Here’s an example of how this works. With certain exceptions, the West Coast is Wells Fargo territory when it comes to banking partnerships; the Southeast is dominated by Wachovia; and the Midwest is U.S. Bank country – though it faces stiff competition in states where TCF Bank’s footprint overlaps (e.g. Minnesota, Illinois, Indiana).
Higher One is the exception to this rule. Because Higher One does not operate or rely on a branch network, they will offer their campus card bank partner services in any state. If you want a branch you won’t get it from Higher One, but you can get a portfolio of card-based and online services that has landed the company in the number two spot on our list of total partnerships.
Following this investigation of footprints further, we examined the states served by our survey respondents. Nearly 50% of all states have three surveyed banks eligible to offer partnerships. Roughly 20% have two potential partners and just less than 20% fall into the footprint of just one survey participant. Only a very small number of states (seven) find four or five banks eligible to compete for their business.
Changes in the services offered to campuses
An important trend that has emerged in recent years is the diversification of the partnership options offered to campuses. Several of our survey participants stressed that they were partnering with campuses in ways that did not include a position on the official campus card. These relationships did not fit our survey’s strict definition of campus card partnerships and thus were not included in the results. Nevertheless, these different partnerships suggest an important trend.
- Higher One has 27 college and universities using its refund services outside of the campus card. At these institutions, a separate account and debit card is issued to participating students. Financial aid and other payments from the campus are deposited directly to this account saving money for the institution and improving convenience for the cardholder.
- PNC Bank has four campuses partnering through its University Banking Light program. This offering has no link to the campus ID card but does enable a campus to provide a financial account solution tailored to the needs of students.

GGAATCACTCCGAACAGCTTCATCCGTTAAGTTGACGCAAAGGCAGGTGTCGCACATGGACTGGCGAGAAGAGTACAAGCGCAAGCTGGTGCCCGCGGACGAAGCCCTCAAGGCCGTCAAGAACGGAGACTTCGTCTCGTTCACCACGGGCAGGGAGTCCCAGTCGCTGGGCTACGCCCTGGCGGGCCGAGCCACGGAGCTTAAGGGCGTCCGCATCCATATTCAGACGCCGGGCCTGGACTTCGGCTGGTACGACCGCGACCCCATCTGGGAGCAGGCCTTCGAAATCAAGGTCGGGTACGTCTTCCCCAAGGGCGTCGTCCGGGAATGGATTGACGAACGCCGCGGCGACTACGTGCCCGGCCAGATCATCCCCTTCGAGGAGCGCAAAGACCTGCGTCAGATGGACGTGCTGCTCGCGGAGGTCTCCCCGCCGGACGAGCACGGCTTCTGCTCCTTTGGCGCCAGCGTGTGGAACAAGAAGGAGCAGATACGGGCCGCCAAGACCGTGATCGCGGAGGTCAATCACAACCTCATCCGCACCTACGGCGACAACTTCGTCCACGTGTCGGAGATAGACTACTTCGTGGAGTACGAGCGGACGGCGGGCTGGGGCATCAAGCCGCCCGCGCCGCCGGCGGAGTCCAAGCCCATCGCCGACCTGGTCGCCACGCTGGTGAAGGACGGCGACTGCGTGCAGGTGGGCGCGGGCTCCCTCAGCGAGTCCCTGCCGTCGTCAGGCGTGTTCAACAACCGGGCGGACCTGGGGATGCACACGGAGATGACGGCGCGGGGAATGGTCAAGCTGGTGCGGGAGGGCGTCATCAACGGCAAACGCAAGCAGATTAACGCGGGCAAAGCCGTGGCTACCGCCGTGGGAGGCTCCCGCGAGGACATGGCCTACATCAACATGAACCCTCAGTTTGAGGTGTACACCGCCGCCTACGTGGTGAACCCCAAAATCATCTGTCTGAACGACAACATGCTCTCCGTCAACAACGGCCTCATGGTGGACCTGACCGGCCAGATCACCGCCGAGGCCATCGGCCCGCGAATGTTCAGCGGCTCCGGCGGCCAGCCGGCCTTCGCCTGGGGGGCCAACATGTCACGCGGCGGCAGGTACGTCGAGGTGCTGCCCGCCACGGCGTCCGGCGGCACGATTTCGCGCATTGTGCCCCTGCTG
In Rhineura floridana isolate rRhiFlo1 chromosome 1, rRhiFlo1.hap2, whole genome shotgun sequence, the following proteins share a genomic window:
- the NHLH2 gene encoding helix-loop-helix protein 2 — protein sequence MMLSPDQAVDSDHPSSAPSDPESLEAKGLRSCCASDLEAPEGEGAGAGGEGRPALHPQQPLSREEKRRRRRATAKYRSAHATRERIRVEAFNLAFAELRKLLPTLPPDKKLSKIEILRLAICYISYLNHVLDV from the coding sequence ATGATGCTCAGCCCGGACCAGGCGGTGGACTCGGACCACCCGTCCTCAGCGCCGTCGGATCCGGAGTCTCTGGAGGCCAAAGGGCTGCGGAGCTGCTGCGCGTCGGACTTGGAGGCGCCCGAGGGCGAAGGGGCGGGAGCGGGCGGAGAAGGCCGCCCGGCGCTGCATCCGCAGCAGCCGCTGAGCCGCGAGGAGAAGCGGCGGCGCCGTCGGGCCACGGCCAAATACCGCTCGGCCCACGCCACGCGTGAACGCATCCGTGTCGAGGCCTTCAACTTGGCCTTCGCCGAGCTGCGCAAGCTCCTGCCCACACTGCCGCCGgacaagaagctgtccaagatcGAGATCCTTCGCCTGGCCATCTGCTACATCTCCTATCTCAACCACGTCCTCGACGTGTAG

- U.S. Bank has an on campus branch at five institutions at which they do not have an accompanying campus card partnership.
What lies ahead?
More partnership announcements should be coming soon as several survey participants indicated that they were currently negotiating final contracts with new clients.
It is important to remember that our survey participants include the active seekers of campus card partnerships known to our editors at the time of data collection. There are numerous campuses served by a local financial partner and there are certain to be other regional banks providing services to one or more campuses that were not identified for the study. Additionally, just because a financial institution has not partnered with a campus in the past does not mean that it will not find interest in your campus’ RFP.
If you are seeking a banking partner, begin by understanding which banks from this active partner list are eligible to respond to your bid. Investigate their typical offering. Talk to other banks that are active in your community to gauge their interest. Remember, your best partner may not be an active provider from our survey. Most importantly, know what you want from your partnership and understand what banks are able and willing to provide it. This is the key to getting your program the partner it deserves.
Click here to view a complete list of campuses and their banking partners from the 2006 survey.